“Of course anything that involves data also involves risk. There have been numerous instances of ransomware attacks on healthcare organisations and reports of hackers being able to manipulate devices like pacemakers. So, data protection and the security of systems is a huge challenge and a good example of an area where demand for skilled IT professionals is only going to become more intense.”
Looking to how future health platform capabilities are likely to emerge, EY recently predicted this will happen at two levels: “In immediate proximity to consumers, companies developing different applications, products or tools will join forces to create platforms of care that address specific health needs. Above these individual platforms of care, global technology, artificial intelligence and data analytics companies will combine skills to become supra-platform aggregators, helping to scale insights gained at the platform of care level across multiple therapeutic areas.”
While the convergence of technologies is creating exciting opportunities for IT workers, candidates need to keep up to date with emerging trends, says Eolas Recruitment Technical Manager Peter Kirby,
“The pace of change really accelerated during the pandemic and one of the trends that is particularly strong is collaboration. So, it’s not just technical skills that companies are looking for. They want people who can learn and adapt quickly and who have the soft skills and emotional intelligence to collaborate and work effectively with both in-house and external teams,” says Peter.
Advanced technologies like robotic automation and artificial intelligence are also driving demand for IT workers who can manage teams made up of both humans and bots, says Eolas Recruitment Principal Consultant Stephen Daly.
“Getting experience is the key thing. Contracting can be a good way to acquire skills with emerging and cutting-edge technologies. It’s also a great way to build your professional network. While developers, engineers, data analysts, project managers and candidates with expertise in areas like security, ecommerce, quality and project management are highly sought after, it’s vital that your skills are up to date.”
Another tip for candidates is to show commitment to ongoing learning and development, for example by doing online and distance learning courses. Relevant qualifications add value to a tech CV, says Senior Recruiter Nollaig Leydon.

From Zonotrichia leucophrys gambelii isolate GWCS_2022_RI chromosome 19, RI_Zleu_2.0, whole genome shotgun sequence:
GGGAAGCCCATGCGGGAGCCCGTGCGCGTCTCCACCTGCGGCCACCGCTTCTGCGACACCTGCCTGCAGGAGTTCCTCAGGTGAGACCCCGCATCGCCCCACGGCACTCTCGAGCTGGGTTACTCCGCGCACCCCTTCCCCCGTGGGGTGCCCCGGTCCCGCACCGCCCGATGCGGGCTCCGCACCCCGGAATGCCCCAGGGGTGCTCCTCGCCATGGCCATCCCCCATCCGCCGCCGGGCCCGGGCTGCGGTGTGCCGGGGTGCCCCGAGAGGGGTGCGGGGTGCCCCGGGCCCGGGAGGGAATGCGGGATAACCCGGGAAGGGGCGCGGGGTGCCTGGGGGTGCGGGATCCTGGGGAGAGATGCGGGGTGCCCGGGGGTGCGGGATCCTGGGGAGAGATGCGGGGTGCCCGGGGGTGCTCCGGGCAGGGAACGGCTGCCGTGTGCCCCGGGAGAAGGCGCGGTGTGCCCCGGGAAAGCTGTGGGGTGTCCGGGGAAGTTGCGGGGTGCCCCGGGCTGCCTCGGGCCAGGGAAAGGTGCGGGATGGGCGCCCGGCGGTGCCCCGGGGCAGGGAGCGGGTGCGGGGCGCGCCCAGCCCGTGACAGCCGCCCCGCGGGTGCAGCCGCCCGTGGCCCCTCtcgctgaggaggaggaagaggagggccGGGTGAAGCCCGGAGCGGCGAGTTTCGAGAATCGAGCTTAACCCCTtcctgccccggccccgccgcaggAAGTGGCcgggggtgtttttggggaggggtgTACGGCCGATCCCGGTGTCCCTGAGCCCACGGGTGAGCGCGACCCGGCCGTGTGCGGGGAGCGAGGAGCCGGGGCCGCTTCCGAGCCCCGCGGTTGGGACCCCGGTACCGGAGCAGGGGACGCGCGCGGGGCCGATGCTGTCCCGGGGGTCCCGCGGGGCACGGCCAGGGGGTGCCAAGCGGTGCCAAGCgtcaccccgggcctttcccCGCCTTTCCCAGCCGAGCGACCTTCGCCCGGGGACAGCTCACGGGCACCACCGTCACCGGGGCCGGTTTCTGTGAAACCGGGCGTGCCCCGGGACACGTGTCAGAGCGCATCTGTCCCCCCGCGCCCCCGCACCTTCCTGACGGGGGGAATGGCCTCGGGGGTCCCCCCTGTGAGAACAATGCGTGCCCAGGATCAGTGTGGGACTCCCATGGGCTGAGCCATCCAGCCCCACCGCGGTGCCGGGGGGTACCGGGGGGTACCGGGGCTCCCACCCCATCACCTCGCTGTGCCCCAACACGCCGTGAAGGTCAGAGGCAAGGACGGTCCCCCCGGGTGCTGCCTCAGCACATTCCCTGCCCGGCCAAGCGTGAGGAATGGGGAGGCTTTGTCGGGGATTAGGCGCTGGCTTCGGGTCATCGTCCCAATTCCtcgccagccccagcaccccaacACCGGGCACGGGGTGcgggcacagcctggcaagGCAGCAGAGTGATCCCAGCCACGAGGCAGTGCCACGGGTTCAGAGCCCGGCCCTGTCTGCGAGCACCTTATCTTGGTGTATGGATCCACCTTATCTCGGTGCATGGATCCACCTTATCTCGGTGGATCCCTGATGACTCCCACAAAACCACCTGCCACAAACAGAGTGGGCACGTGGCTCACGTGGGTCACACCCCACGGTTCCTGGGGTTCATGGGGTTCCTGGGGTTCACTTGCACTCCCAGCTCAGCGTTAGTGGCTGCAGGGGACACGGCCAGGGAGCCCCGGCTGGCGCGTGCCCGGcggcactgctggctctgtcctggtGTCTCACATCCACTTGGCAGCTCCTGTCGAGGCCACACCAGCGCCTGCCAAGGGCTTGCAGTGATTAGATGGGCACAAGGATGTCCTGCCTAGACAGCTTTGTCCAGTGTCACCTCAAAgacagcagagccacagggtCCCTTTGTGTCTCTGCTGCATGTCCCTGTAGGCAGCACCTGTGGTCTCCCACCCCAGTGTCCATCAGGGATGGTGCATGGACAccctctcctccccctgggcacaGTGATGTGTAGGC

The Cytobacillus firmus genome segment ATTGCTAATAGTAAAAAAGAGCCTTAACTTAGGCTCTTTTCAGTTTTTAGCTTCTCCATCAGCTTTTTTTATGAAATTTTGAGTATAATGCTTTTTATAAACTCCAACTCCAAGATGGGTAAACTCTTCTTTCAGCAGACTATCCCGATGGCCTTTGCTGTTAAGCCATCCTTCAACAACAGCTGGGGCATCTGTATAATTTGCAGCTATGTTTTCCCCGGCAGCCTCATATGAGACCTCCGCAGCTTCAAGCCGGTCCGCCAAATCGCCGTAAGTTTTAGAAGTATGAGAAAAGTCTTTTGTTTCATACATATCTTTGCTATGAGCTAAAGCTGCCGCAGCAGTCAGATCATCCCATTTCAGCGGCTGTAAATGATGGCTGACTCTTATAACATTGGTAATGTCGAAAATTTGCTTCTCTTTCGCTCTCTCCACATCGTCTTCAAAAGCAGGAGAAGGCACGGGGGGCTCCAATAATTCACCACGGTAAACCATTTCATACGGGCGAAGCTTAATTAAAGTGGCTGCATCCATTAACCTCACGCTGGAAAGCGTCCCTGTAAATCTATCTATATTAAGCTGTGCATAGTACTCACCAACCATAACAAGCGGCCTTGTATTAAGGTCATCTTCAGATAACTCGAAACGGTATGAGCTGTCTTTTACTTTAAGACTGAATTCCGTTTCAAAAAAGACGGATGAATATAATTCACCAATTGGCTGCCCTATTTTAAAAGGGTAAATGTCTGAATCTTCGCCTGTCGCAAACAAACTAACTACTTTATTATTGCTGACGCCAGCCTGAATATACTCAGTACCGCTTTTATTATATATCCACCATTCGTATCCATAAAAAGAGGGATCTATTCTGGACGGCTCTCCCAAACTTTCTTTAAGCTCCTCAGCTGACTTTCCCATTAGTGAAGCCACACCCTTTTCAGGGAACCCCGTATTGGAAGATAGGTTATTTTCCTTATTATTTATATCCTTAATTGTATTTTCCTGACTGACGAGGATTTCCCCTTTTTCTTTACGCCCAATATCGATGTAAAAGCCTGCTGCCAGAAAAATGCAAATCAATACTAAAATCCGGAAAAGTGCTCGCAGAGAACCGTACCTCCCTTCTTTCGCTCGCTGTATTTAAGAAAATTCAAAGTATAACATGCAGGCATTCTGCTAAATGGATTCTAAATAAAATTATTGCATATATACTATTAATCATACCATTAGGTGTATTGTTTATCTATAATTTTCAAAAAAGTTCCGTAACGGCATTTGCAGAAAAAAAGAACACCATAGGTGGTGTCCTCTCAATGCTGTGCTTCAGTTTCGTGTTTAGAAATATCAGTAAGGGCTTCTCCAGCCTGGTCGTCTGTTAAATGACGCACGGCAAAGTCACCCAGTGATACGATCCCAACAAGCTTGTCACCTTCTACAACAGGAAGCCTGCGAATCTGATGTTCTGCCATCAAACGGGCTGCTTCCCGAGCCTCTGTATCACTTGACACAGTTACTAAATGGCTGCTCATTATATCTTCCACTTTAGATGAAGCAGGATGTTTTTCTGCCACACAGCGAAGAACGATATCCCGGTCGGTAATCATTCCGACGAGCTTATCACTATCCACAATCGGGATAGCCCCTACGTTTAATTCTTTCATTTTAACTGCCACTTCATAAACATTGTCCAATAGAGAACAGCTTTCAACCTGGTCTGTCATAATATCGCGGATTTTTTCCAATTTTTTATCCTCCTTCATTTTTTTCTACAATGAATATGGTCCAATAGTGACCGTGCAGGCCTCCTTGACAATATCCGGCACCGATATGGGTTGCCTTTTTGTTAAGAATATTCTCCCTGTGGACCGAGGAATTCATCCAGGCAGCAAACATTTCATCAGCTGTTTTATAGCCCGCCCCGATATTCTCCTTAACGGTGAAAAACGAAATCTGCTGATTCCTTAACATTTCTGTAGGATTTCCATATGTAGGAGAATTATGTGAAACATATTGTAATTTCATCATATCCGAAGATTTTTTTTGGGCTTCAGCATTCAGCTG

A good way to keep up with what companies are looking for in terms of skills and qualifications is to keep an eye on the Eolas Recruitment job listings.
Some companies have found it difficult to source suitable candidates during the pandemic but this is where Eolas Recruitment can help, says Nollaig.
“As a specialist in the IT sector, we understand what companies are looking for which is very important when it comes to innovation and technical skills. So, we are ideally placed to manage every stage of the hiring process, from identifying candidates to screening applicants, arranging interviews and contract negotiation — all of the services that companies need when hiring IT workers in the current market”Previous Page Search IT JobsContact Us
In every sector of the economy, businesses are increasingly relying on data to enhance operations and strengthen decision making. Realtime data from sources like sales, accounts and payroll is being used to reduce costs and enhance profitability...Read more
For some employers, greater availability of talent in the current market presents an opportunity to strengthen their permanent tech resources. It also makes it easier to bring on board interim workers or contractors for urgent or specialised...Read more
Skills shortages in the tech sector continue to make it difficult for employers to attract and retain good candidates. Demand for both permanent and contract tech workers intensified during the Covid-19 pandemic as traditional businesses were forced...Read more